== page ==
Irish Language Blog

Cén fhéile? Cén deoch? (An Irish Language Guide to Beverages and When to Drink Them) Part / Cuid 1 Posted by on Mar 7, 2017 in Irish Language

(le Róislín)

While many beverages can readily be drunk all year around (piontaí Guinness ina measc), some are particularly associated with certain holidays or seasons.  Today’s blogpost will start a mini-series about beverages and some special days they are most associated with.  We’ll look at the beverages in seasonal order, starting with mí an Mhárta (in honor of “Lá Fhéile Pádraig“) and at the end of the series, we’ll do a little matching game as review.

Mí an Mhárta:

a)) Guinness, ar ndóigh, and here are a couple of sample phrases:

pionta Guinness, though I doubt one really has to add “Guinness” if you ask for a “pint” in Ireland.

dhá phionta Guinness, two pints of Guinness, with two points to remember: “dhá” causes “pionta” to change to “phionta” and, even more generally, nouns stay singular after numbers in Irish (remember, for example, “dhá mhadra” but “na madraí” and “deich mbosca” but “na boscaí“).

b)) beoir, beer a grammatically intriguing word, since it’s sometimes considered 5th-declension and sometimes considered irregular.  At any rate, here are its main forms:

an bheoir, the beer

beorach, of beer (gloine beorach, canna beorach, buidéal beorach, srl.)

na beorach, of the beer (Fágann an leannlus rian ar bhlas na beorach)

na beoracha, the beers (Tá alt ag faoi na beoracha iompórtáilte is mó a bhfuil dúil ag daoine i Meiriceá iontu; nasc thíos, má tá suim agat ann)

na mbeoracha, of the beers (Is fearr liom blas na mbeoracha micreaghrúdaithe ná blas na mbeoracha atá grúdaithe go tionsclaíoch)

c)) An Pota Pádraig, which is basically “fuisce” (whiskey, aka “uisce beatha), but, at this time of year, there are references to drinking this from tumblers (!), i.e. full-sized “gloiní” as opposed to the more typical “gloine bhiotáille” (shot glass) or the linguistically intriguing “fiúigil” (also “shot glass).  At any rate, the Pota Pádraig would also traditionally include the shamrock that one had worn during the day, and at the end of the drinking session, the “drowned” shamrock would be tossed over one’s shoulder for good luck.

Nóta gramadaí: So what’s the difference between a lower-case and lenited “pota Phádraig” and “An Pota Pádraig“?  The phrase “pota Phádraig” (l.c.) would refer to a pot that someone named Pádraig happened to have or own.  Presumably for cooking.  With the phrase “An Pota Pádraig,” we have the exact opposite of the normal Irish structure. The first point of difference is that we’re including the definite article (“an“), which is normally not part of a possessive phrase using a person’s name in Irish (remember “cóta Cháit,” for example, which doesn’t use “an” before “cóta“).  The second point is that “Pádraig,” when referring specifically to St. Patrick, is not normally lenited (i.e. no extra “h” is added).  So, “An Pota Pádraig” for St. Patrick’s Day and “pota Phádraig” for your generic Patrick who likes to cook.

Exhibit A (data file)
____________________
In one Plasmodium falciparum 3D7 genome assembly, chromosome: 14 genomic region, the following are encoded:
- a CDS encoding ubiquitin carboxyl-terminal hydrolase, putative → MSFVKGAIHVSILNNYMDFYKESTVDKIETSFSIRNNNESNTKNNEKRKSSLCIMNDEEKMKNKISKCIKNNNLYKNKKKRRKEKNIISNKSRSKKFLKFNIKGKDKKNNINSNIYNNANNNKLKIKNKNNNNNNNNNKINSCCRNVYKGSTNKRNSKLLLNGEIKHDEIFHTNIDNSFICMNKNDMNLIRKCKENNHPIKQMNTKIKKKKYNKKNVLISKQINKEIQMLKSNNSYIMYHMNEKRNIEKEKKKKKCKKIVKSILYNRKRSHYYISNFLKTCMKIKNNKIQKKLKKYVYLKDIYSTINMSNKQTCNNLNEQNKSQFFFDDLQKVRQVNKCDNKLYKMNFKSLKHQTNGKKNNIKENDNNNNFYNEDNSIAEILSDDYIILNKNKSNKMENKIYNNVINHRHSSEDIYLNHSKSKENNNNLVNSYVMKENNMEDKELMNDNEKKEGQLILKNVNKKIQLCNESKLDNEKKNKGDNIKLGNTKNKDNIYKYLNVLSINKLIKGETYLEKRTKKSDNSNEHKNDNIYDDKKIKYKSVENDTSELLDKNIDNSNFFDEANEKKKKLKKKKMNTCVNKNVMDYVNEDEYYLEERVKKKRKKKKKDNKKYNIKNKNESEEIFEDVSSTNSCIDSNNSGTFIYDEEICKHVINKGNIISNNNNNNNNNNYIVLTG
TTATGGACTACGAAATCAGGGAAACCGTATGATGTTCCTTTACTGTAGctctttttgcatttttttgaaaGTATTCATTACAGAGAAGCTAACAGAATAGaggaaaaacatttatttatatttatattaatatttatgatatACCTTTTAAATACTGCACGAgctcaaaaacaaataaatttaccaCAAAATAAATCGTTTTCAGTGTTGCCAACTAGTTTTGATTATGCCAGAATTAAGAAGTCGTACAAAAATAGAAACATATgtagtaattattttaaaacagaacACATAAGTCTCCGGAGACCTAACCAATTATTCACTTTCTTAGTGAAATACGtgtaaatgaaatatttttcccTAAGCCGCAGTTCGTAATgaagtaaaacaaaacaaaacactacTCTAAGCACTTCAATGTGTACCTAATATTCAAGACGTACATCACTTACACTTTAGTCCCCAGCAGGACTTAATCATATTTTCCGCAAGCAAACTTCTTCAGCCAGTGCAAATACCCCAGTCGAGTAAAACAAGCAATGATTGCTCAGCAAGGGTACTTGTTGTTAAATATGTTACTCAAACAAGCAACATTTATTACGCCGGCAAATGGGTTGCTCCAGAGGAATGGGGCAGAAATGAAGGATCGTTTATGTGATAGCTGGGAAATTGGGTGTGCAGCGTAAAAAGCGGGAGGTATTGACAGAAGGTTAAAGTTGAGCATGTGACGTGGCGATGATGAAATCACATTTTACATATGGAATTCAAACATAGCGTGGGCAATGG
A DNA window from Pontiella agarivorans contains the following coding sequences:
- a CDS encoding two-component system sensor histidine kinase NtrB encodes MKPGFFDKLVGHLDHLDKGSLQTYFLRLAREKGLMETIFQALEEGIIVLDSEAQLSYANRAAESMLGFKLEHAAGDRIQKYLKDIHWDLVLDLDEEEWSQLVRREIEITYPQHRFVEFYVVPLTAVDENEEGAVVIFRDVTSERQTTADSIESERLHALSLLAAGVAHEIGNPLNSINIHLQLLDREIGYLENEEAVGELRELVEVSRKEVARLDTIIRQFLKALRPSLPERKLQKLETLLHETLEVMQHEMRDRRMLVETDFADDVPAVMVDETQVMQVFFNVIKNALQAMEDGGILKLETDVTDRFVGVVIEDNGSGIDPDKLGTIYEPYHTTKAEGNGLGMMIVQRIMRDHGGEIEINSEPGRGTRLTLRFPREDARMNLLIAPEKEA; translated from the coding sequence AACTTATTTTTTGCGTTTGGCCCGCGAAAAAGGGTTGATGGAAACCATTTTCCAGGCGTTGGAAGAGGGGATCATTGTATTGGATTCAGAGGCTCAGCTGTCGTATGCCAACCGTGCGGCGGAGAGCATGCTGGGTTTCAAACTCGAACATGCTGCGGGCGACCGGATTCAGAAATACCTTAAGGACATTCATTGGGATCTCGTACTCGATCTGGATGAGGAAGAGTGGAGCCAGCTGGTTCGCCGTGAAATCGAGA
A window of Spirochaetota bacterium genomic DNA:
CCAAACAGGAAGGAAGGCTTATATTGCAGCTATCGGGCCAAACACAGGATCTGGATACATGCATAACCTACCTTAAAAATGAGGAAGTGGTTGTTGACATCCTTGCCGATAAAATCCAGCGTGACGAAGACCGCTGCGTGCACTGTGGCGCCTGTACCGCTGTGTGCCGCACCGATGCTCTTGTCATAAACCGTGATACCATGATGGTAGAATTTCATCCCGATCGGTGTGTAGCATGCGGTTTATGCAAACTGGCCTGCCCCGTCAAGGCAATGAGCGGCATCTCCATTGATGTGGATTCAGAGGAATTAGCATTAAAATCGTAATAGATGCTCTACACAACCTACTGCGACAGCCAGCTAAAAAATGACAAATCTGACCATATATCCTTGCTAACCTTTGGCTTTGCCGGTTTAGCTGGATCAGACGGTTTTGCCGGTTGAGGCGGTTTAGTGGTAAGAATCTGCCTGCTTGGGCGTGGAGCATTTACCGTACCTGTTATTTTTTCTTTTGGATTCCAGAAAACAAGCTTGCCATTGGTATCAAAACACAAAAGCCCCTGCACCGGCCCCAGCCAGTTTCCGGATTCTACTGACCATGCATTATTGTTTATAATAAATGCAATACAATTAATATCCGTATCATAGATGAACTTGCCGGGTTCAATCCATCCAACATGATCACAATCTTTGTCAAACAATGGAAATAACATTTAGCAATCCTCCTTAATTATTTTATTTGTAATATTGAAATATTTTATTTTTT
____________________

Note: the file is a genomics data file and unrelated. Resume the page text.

For a lot more “eolas” to accompany your “ólachán,” check out the link to Ireland’s Whiskey Museum below.

d)) caife Gaelach, one last entry for Lá Fhéile Pádraig.  Certainly this can be drunk all year around but I’m sure it’s especially popular at this time of year.  Céard iad na comhábhair (seachas an caife é féin): fuisce Éireannach, uachtar dúbailte nó uachtar coipthe, agus siúcra.  Mmm, mín agus milis!

In case you’re wondering why the “caife” is “Gaelach” but the “fuisce” is “Éireannach,” the general guideline is that if it’s culturally Irish, it’s “Gaelach,” but if it’s Irish by birthright or place of manufacture, it’s “Éireannach.”  But a lot of times I just find myself memorizing specific examples, which is sometimes easier than rationalizing them.

Mí Aibreáin

Well, the main day I can think of for this month, as far as beverages are concerned, would be Tartan Day (April 6), for which the “deoch” would be “uisce beatha Albanach” aka “fuisce na hAlban.”  Presumably this is the “deoch an dorais” celebrated in song by Sir Harry Lauder and others.  Just remember, if discussing the Scottish version of this golden nectar in English, it’s “whisky” (no “e”).  But “a dhrop o’ the craythur,” that is the Irish version, in English would be “whiskey,” with the “e.”  Both derive from one of the Celtic words for “water,” in the phrases uisce beatha (Irish) and uisge beatha (Scottish Gaelic), both meaning “water of life.”  The River Usk in Wales, by the way, is a distant linguistic cousin, although the usual Welsh word for water is “dŵr,” which itself has a cousin in Irish, “dobhar” (as in “dobharchú” and “dobhareach“).  Full circle!

Bhuel, that’s two months done, and I have a feeling that most of the other holiday beverages will cluster around Christmas and New Year’s (like eggnog and champagne), but I’ll have my thinking cap on for a few other seasonal examples in between.  Tae oighrithe Inis Fada do lá te samhraidh, mar shampla?  Suggestions welcome! And, although it’s not exactly an Irish expression, it can always be an excuse for a bit more vocab — Here’s “láib” in “do shúil.” – SGF – – Róislín


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